Creating without fear: ‘Art for Healing’ reduces stress, reinstills agency

Maddy Gould PZ ’19 works in the Empower Center, which works to support survivors and educated allies. There, she runs the “Art for Healing” program, mostly focused on providing self-care techniques to survivors. (Elinor Aspegren • The Student Life)

CW: Mentions of sexual assault, dating/domestic violence, stalking

Maddy Gould PZ ’19 unfurled student art on a table that was made in the Empower Center’s event “Art for Healing,” a lunchtime activity designed to provide healing and support to survivors of sexual assault, dating/domestic violence, and stalking. Many are just watercolor scribbles, others are scenes from nature, and others have self-care mantras.

“I’m trying to create a space for expression and release without too much overthinking,” Gould later wrote in an email to TSL. “If all else fails, the event simply acts [as] a space for some intentional self-care and a reprieve from stress.”

Gould runs “Art for Healing,” which she started in her sophomore year with a senior because they “felt like a space centered around creativity could be incredibly helpful for survivors.”

“Art for Healing” takes place in the Empower Center, which provides 7C confidential support to students impacted by sexual assault, dating/domestic violence, and stalking. They also promote collaborative, educational programming.

Although “Art for Healing” is open to any student who attends the Claremont Colleges, the event is mostly geared toward survivors, aimed towards allowing them to share, express, and emote without judgement, according to Gould.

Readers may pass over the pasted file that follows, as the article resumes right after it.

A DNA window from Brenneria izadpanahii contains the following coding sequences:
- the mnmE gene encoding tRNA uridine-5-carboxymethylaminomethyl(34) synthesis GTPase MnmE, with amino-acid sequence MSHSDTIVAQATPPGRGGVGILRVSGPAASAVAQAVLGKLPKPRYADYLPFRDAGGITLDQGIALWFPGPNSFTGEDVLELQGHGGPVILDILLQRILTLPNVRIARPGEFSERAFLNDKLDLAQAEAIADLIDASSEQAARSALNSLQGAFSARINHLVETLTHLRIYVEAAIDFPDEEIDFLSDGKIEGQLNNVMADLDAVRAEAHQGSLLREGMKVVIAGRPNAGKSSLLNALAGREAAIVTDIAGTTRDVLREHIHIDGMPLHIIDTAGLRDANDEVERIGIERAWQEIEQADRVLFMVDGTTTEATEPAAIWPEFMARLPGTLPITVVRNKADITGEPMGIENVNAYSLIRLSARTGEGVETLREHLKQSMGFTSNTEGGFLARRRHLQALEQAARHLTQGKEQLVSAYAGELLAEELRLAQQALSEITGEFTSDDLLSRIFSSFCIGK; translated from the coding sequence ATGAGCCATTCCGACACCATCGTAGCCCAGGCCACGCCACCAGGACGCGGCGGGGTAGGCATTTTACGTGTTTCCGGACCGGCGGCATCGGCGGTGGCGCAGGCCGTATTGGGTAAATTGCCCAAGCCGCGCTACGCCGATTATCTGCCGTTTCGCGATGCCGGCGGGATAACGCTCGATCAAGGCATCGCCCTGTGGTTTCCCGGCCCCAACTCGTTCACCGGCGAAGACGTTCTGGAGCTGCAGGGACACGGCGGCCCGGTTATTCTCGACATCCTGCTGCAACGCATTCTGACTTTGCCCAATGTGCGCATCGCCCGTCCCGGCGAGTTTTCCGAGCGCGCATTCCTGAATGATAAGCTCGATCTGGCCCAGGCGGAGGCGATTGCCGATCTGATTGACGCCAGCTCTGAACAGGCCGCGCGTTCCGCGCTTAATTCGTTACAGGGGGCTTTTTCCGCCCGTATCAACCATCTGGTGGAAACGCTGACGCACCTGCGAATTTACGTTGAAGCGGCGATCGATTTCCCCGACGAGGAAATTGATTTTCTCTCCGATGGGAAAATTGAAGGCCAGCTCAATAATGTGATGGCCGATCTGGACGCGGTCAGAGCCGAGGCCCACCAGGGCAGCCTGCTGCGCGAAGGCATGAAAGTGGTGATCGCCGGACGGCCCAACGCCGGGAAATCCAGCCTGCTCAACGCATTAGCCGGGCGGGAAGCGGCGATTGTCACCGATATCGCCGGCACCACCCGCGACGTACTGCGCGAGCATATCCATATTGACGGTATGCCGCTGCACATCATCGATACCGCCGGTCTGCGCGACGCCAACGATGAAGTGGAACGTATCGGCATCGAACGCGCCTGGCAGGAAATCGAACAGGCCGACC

Gould, who is also an Advocate for Survivors of Sexual Assault at Pitzer, leads students through trauma-based art activities, which consist of a “number of different activities in the space, ranging from expressions of self, to activities about release, visual representations of past, present, and future narratives, reflections on childhood.”

In her training for Advocates, Gould said that trainees emphasize “re-instilling agency” in survivors by providing them with a space to share their experiences and express themselves without judgement, concrete advice, or interrogation.

“Art for Healing” tries to provide that space. It’s about expressing and creating without fear,” Gould said. “The activities we do can also be done individually, so I try to emphasize that folks can use art as a form of self-care at home and can integrate the practice into their lives if it serves them.”

According to Rima Shah, the head of the Empower Center, “Art for Healing” provides a space to further deal with trauma.

“Art for Healing is one of our key programs and is part of our efforts to provide holistic support and care to our students,” Shah wrote in an email to TSL.

Shah added that the Empower Center is busy planning events for next semester, including a new weekly support group for survivors, programming with athletics, bi-weekly Masculinity Mondays sessions at CMC’s CARE Center, and a 5C-wide online survey about the Teal Dot bystander intervention program.

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